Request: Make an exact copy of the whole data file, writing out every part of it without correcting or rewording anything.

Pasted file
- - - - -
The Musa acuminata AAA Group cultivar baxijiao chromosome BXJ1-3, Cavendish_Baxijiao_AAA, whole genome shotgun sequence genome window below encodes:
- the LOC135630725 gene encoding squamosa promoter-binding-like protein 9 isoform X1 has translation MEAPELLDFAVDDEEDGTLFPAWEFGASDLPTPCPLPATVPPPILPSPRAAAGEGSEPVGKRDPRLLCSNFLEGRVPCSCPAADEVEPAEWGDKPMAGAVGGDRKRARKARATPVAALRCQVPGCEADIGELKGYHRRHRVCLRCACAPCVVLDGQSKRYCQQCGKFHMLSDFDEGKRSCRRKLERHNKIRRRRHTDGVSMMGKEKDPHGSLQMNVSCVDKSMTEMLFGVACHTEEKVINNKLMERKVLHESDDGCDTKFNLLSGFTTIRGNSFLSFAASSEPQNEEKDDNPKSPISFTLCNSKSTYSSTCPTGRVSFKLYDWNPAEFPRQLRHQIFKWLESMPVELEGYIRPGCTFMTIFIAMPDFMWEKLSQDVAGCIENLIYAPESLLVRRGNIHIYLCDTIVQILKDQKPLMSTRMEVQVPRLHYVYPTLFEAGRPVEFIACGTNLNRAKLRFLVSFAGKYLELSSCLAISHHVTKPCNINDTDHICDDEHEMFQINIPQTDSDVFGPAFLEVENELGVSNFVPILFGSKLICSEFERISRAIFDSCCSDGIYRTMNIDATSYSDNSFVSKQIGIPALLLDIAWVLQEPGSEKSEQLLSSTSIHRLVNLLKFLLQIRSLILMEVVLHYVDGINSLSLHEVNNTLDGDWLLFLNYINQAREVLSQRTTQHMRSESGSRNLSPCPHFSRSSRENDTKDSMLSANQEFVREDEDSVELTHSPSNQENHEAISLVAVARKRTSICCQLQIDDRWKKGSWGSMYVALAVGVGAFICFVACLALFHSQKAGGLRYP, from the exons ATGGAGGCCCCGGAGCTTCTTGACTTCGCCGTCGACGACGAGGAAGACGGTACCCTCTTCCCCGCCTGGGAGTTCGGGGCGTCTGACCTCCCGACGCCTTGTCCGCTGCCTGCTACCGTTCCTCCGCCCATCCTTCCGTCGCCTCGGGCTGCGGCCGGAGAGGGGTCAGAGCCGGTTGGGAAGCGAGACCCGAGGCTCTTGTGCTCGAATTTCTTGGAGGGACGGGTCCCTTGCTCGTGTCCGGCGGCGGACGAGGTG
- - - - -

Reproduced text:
The Musa acuminata AAA Group cultivar baxijiao chromosome BXJ1-3, Cavendish_Baxijiao_AAA, whole genome shotgun sequence genome window below encodes:
- the LOC135630725 gene encoding squamosa promoter-binding-like protein 9 isoform X1 has translation MEAPELLDFAVDDEEDGTLFPAWEFGASDLPTPCPLPATVPPPILPSPRAAAGEGSEPVGKRDPRLLCSNFLEGRVPCSCPAADEVEPAEWGDKPMAGAVGGDRKRARKARATPVAALRCQVPGCEADIGELKGYHRRHRVCLRCACAPCVVLDGQSKRYCQQCGKFHMLSDFDEGKRSCRRKLERHNKIRRRRHTDGVSMMGKEKDPHGSLQMNVSCVDKSMTEMLFGVACHTEEKVINNKLMERKVLHESDDGCDTKFNLLSGFTTIRGNSFLSFAASSEPQNEEKDDNPKSPISFTLCNSKSTYSSTCPTGRVSFKLYDWNPAEFPRQLRHQIFKWLESMPVELEGYIRPGCTFMTIFIAMPDFMWEKLSQDVAGCIENLIYAPESLLVRRGNIHIYLCDTIVQILKDQKPLMSTRMEVQVPRLHYVYPTLFEAGRPVEFIACGTNLNRAKLRFLVSFAGKYLELSSCLAISHHVTKPCNINDTDHICDDEHEMFQINIPQTDSDVFGPAFLEVENELGVSNFVPILFGSKLICSEFERISRAIFDSCCSDGIYRTMNIDATSYSDNSFVSKQIGIPALLLDIAWVLQEPGSEKSEQLLSSTSIHRLVNLLKFLLQIRSLILMEVVLHYVDGINSLSLHEVNNTLDGDWLLFLNYINQAREVLSQRTTQHMRSESGSRNLSPCPHFSRSSRENDTKDSMLSANQEFVREDEDSVELTHSPSNQENHEAISLVAVARKRTSICCQLQIDDRWKKGSWGSMYVALAVGVGAFICFVACLALFHSQKAGGLRYP, from the exons ATGGAGGCCCCGGAGCTTCTTGACTTCGCCGTCGACGACGAGGAAGACGGTACCCTCTTCCCCGCCTGGGAGTTCGGGGCGTCTGACCTCCCGACGCCTTGTCCGCTGCCTGCTACCGTTCCTCCGCCCATCCTTCCGTCGCCTCGGGCTGCGGCCGGAGAGGGGTCAGAGCCGGTTGGGAAGCGAGACCCGAGGCTCTTGTGCTCGAATTTCTTGGAGGGACGGGTCCCTTGCTCGTGTCCGGCGGCGGACGAGGTG